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Hyperostosis frontalis interna is a medical condition characterized by the inner side of the skull's frontal bone thickening. The condition is not clinically significant in that the growth of the bone is not malignant. Often, the patient may go through his or her entire life not even knowing about it. This overgrowth of bone is much more common in women than in men. It also seems to be significantly more prevalent in older women nearing menopause.
The thickened bone, while always affecting the frontal bones, can sometimes involve the parietal bones of the skull as well. The thickened area is usually bilateral and symmetrical. It can be either focal, affecting only a certain portion, or diffuse, affecting a large part, if not all, of the bone. The overgrown portions themselves can be somewhat flat and even, or they may be nodular in appearance.
Symptoms of this condition are quite general in the sense that they can also occur with a number of other conditions. They can include a frontal headache, mental impairment, and depression. Weakness, obesity, and fatigue are also common, as are vertigo and facial palsy.
Due to these symptoms being somewhat generalized, a differential diagnosis must be made. Paget's disease, fibrous dysplasia, and acromegaly are all conditions with similar symptoms. The only diagnostic tool in determining the presence of hyperostosis frontalis interna is through a radiograph image that clearly shows the thickened bone. Often, the disease is accidentally found when the patient is being treated for another condition. Due to this, it is unclear how many people actually suffer from this overgrowth of bone.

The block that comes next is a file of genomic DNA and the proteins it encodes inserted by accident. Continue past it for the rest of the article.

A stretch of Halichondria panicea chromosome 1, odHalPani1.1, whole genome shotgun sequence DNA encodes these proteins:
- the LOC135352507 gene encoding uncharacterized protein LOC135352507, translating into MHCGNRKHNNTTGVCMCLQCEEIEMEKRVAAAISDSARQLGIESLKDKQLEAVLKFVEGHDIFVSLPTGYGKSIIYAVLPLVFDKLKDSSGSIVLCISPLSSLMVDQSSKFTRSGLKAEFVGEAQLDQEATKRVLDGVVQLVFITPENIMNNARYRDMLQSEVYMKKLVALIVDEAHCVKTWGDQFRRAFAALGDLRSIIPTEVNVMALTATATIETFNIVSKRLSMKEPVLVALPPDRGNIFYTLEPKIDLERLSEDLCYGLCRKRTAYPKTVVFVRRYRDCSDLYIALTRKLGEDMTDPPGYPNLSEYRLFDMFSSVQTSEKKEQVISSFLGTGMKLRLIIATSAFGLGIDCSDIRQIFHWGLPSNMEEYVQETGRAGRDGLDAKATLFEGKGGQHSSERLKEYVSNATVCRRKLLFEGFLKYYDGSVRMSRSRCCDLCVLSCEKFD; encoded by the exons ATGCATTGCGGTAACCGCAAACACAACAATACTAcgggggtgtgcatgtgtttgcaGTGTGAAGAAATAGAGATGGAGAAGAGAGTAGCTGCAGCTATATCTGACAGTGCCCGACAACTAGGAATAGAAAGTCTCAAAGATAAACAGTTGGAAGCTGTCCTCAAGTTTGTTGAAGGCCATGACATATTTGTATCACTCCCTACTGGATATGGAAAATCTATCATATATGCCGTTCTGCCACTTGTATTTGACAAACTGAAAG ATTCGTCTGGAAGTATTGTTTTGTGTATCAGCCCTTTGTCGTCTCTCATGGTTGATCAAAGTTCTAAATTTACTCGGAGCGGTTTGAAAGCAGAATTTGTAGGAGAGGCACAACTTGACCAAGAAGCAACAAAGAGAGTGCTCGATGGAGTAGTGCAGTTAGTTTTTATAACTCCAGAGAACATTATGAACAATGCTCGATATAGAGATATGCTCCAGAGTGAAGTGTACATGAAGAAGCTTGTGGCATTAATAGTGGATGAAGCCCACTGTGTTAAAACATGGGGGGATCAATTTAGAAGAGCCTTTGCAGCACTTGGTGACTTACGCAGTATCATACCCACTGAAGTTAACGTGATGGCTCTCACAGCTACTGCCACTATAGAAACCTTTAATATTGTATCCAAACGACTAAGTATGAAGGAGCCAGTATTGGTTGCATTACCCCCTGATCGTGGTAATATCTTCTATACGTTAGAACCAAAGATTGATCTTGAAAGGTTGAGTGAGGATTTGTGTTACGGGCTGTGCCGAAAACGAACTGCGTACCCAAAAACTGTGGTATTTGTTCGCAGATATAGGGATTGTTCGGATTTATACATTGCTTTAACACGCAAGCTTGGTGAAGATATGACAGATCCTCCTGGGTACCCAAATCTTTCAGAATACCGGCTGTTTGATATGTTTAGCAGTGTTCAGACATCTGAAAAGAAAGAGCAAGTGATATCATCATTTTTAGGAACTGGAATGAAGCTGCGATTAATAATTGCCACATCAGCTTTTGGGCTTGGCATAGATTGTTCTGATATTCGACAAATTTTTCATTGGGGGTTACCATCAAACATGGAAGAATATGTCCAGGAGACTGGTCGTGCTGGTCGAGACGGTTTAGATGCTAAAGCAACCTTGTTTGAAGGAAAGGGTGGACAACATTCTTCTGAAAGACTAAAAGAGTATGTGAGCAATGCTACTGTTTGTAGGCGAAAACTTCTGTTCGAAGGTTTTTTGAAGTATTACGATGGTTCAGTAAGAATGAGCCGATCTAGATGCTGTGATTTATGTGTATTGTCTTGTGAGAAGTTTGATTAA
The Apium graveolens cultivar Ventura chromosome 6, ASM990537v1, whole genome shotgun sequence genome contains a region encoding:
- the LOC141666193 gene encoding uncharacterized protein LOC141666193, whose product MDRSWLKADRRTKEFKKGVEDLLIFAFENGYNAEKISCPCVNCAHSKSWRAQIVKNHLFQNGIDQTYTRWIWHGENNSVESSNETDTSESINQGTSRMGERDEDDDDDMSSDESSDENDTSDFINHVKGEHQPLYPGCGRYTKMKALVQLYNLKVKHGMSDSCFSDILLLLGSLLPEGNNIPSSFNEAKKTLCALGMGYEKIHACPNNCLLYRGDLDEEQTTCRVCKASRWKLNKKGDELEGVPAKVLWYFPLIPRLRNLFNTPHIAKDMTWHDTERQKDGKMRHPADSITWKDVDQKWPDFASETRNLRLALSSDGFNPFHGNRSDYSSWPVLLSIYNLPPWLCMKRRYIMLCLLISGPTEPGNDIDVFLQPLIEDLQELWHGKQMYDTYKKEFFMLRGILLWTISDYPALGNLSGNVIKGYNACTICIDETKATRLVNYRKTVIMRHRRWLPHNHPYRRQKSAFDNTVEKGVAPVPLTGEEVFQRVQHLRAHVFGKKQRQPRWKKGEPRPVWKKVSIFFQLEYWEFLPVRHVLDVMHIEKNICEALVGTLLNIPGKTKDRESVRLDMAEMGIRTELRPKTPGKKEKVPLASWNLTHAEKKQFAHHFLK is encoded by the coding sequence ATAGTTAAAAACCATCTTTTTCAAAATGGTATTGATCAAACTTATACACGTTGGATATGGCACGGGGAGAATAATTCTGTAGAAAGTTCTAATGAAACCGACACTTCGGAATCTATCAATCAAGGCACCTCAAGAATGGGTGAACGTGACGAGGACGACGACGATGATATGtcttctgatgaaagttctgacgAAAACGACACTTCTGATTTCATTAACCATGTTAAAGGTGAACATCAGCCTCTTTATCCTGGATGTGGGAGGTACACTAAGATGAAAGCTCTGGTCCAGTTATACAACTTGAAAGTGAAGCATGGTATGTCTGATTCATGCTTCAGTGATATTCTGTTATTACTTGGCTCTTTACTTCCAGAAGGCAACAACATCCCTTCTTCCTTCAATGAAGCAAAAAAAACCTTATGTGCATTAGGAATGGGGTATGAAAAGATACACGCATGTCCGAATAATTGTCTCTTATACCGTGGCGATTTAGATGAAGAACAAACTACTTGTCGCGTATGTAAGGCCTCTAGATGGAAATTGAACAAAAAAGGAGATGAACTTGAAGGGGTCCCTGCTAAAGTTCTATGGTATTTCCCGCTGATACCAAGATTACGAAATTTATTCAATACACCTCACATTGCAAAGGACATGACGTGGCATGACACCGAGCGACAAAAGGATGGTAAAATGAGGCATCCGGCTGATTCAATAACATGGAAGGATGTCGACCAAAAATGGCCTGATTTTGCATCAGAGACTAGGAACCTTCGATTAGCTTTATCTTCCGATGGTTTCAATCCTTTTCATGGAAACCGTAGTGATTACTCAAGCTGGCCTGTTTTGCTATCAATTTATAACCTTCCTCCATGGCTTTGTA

Hyperostosis frontalis interna can, in some cases, be part of a more complex syndrome. Called Morgani syndrome, this condition is an endocrine pathology where the hyperostosis frontalis interna occurs in conjunction with diabetes and hyperparathyroidism. Symptoms of this condition include hirsutism, menstral problems, and seizures.
The cause of hyperostosis frontalis interna is unknown; however, as it seems to affect mostly older women nearing menopause, hormones, namely estrogen, may be involved. As the thickening of the bone is benign and not harmful to the patient, there is no treatment for hyperostosis frontalis interna. Rather, the symptoms are considered to be a separate issue and treated accordingly. The phenomenon is not life threatening, and people who suffer from it lead normal lives with the same life expectancy as those without the condition.
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